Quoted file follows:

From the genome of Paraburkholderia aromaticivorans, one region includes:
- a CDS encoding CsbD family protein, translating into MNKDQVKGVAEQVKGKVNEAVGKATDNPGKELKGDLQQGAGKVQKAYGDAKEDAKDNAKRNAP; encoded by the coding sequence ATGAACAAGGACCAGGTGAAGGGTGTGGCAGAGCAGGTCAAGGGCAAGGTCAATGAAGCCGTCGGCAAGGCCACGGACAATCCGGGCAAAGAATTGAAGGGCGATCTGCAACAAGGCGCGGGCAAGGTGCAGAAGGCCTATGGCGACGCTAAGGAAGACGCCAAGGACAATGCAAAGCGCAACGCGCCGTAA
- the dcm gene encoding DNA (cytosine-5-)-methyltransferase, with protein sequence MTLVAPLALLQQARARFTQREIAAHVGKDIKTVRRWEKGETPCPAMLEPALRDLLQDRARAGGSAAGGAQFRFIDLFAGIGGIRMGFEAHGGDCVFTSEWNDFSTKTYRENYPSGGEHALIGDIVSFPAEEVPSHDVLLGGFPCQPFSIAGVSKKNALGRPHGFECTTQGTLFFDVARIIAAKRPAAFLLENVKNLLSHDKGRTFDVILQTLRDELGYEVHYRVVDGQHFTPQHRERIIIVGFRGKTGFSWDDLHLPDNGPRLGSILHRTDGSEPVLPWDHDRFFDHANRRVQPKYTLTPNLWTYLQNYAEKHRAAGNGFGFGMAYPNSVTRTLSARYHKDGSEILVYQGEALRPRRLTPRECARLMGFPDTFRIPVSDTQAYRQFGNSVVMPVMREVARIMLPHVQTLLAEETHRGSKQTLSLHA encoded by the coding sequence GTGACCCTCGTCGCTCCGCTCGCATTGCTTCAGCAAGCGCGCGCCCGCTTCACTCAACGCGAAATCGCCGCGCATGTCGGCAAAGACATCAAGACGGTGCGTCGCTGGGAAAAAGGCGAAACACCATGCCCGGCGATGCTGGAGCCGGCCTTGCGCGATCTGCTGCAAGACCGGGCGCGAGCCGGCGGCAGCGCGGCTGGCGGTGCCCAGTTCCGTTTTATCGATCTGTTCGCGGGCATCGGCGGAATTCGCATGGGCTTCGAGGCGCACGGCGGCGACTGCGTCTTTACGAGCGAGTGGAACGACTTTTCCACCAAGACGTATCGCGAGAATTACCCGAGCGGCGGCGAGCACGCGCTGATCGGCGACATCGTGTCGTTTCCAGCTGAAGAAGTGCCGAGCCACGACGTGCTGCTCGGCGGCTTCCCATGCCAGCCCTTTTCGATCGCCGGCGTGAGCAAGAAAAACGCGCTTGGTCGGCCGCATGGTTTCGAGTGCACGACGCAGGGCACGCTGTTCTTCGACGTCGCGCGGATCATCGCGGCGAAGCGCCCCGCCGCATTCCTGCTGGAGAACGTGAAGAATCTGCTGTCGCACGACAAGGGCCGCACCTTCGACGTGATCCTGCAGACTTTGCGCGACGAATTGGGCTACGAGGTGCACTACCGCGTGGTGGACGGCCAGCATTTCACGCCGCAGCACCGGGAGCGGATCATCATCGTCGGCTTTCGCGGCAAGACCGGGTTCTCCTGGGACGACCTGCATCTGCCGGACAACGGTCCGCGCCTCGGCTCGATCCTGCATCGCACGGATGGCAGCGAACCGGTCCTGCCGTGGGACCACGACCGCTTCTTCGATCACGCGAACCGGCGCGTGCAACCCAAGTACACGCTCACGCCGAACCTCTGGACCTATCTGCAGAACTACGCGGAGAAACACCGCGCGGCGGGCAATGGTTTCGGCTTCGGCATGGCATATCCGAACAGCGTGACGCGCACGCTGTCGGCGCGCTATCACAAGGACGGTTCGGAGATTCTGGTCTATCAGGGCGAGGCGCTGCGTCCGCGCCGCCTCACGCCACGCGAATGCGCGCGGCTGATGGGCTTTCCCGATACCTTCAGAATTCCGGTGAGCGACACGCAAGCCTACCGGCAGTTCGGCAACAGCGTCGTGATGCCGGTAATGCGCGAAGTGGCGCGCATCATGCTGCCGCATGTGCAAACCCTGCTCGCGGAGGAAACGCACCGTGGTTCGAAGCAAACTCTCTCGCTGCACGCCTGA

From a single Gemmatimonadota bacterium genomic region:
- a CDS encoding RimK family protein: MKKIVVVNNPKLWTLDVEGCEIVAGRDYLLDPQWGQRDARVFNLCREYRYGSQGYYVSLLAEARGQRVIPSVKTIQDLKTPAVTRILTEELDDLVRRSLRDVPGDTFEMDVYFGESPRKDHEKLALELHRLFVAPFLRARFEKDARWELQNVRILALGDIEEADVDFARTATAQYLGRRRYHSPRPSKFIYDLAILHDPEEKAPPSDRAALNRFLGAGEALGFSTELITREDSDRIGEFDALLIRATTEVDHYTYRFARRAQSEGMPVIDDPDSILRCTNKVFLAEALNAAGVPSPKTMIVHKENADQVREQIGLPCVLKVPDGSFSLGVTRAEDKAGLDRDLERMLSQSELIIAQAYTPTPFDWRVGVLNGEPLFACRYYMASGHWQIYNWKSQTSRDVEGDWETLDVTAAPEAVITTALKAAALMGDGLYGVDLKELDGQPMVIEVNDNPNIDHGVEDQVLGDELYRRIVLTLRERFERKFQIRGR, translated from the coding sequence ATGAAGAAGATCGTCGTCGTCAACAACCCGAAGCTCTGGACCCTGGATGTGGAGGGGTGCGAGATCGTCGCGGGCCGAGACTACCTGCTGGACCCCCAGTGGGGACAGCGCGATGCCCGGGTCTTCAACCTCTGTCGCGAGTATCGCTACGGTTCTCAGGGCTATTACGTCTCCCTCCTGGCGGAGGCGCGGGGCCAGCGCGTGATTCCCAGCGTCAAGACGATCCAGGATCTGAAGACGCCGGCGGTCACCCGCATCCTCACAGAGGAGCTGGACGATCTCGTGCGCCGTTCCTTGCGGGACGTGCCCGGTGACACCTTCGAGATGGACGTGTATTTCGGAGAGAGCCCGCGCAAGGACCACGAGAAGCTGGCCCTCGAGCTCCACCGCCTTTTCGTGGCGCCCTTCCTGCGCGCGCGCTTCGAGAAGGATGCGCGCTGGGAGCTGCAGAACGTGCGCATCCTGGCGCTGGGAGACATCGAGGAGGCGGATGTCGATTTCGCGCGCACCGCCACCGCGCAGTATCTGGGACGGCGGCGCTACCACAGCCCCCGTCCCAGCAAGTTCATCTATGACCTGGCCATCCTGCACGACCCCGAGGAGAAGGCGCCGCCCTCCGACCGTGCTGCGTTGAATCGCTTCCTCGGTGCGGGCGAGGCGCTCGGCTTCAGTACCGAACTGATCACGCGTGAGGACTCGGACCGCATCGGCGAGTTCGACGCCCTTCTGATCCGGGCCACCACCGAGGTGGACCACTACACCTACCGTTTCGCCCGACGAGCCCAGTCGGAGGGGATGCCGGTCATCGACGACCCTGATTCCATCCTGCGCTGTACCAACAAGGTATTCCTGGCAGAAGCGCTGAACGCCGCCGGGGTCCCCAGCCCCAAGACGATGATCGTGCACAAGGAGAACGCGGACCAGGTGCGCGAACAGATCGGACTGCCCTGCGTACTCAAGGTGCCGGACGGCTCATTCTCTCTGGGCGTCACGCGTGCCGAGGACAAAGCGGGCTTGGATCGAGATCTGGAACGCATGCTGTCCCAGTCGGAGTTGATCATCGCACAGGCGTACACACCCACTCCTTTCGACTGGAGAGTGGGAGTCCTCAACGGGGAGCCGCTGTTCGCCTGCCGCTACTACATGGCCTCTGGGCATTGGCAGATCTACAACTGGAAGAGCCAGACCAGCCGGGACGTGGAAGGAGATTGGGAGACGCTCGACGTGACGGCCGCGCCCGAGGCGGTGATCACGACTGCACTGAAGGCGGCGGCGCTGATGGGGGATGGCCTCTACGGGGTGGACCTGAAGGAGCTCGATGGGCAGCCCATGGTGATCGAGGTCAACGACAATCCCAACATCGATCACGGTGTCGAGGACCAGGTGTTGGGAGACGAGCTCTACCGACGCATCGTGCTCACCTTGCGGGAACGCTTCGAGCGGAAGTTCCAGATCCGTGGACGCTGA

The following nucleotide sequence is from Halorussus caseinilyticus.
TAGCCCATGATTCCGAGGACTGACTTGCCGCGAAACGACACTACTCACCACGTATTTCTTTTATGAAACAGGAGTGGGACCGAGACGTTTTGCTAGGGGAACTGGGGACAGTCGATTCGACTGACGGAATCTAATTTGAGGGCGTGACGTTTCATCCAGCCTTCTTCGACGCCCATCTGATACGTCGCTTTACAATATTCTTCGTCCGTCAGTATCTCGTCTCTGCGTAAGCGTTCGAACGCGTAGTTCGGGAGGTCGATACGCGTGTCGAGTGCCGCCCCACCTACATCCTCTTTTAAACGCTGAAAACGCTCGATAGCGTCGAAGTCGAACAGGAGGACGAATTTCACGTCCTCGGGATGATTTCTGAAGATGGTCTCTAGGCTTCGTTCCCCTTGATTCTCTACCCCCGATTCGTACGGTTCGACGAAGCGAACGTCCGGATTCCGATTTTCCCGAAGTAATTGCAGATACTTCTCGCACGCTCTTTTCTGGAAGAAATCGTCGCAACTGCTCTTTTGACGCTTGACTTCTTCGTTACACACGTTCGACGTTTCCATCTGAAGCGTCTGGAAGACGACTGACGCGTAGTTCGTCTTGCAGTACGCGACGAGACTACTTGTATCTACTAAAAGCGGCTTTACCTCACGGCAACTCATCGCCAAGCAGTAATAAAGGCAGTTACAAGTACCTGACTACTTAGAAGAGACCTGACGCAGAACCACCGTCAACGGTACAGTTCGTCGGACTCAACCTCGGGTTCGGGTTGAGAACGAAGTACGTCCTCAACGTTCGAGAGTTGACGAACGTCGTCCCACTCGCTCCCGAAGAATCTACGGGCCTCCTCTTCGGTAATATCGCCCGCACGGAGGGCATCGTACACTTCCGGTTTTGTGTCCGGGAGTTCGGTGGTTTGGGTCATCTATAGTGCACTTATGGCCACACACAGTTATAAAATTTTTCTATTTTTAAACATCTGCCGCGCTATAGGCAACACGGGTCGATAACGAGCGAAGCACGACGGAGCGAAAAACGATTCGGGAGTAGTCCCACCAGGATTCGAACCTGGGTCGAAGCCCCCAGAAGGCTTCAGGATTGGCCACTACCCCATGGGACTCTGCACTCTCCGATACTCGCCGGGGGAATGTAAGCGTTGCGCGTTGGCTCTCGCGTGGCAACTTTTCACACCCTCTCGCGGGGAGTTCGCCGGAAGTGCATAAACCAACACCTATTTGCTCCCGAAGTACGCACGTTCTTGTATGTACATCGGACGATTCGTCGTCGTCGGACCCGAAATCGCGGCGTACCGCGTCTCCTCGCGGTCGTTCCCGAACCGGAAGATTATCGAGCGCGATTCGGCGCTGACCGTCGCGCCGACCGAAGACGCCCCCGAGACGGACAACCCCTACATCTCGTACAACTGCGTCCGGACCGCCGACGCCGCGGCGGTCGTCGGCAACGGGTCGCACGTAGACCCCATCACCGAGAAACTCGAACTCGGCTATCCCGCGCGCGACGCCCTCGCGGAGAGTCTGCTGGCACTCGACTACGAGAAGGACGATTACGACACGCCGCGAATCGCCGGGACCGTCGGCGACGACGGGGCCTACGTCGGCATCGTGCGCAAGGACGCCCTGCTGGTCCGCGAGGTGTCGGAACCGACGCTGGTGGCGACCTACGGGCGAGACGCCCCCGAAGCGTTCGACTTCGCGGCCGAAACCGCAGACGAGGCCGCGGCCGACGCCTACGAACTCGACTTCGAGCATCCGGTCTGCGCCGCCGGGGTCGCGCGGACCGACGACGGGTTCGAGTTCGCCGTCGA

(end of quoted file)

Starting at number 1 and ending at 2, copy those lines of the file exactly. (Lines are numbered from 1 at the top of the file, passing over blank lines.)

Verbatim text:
From the genome of Paraburkholderia aromaticivorans, one region includes:
- a CDS encoding CsbD family protein, translating into MNKDQVKGVAEQVKGKVNEAVGKATDNPGKELKGDLQQGAGKVQKAYGDAKEDAKDNAKRNAP; encoded by the coding sequence ATGAACAAGGACCAGGTGAAGGGTGTGGCAGAGCAGGTCAAGGGCAAGGTCAATGAAGCCGTCGGCAAGGCCACGGACAATCCGGGCAAAGAATTGAAGGGCGATCTGCAACAAGGCGCGGGCAAGGTGCAGAAGGCCTATGGCGACGCTAAGGAAGACGCCAAGGACAATGCAAAGCGCAACGCGCCGTAA